With the default compression setting of 11, Brotli may not be a good pick when it comes to compressing dynamic content on the fly. These settings, however, can be tweaked to achieve a balance between compression speed and compression quality.
Brotli is supported by all major browsers out there including Google Chrome, Mozilla Firefox, EDGE and Opera.
According to Google: “The AMP cache, which stores slimmed-down web pages on Google’s servers, now uses Google’s Brotli compression algorithm to reduce document size by 10 percent in supported web browsers, and compresses images 50 percent more efficiently without affecting quality.” This was announced in Google I/O 2017. AMP or Accelerated Mobile Pages is a Google Project. You can see the keynote here.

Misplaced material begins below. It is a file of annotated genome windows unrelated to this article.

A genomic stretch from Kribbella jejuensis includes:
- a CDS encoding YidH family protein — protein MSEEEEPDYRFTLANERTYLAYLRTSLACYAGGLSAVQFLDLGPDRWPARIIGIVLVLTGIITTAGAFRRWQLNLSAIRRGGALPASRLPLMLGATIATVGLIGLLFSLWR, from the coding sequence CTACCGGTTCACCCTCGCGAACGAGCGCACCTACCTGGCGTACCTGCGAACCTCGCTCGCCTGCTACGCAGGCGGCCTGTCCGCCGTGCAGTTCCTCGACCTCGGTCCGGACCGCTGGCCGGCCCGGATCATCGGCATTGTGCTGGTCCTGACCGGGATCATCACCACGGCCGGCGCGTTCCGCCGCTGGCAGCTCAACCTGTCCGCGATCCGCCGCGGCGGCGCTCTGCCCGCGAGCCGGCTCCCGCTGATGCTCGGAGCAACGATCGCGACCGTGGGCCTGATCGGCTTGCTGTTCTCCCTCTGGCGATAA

Companies like Microsoft and LinkedIn have already started to experiment with Brotli and this a positive step towards the overall development and adoption of “Brotli” as an efficient compression algorithm and the future of this compression algorithm; named after a “Swiss bakery product” looks bright.
All tests to compare the performance of G-Zip and Brotli were run using “R” on a computer with the following specifications: Processor: Intel(R) Core(TM) i7-6600U CPU @ 2.60GHz, 2808 Mhz, 2 Core(s), 4 Logical Processor(s); RAM: 8.00 GB.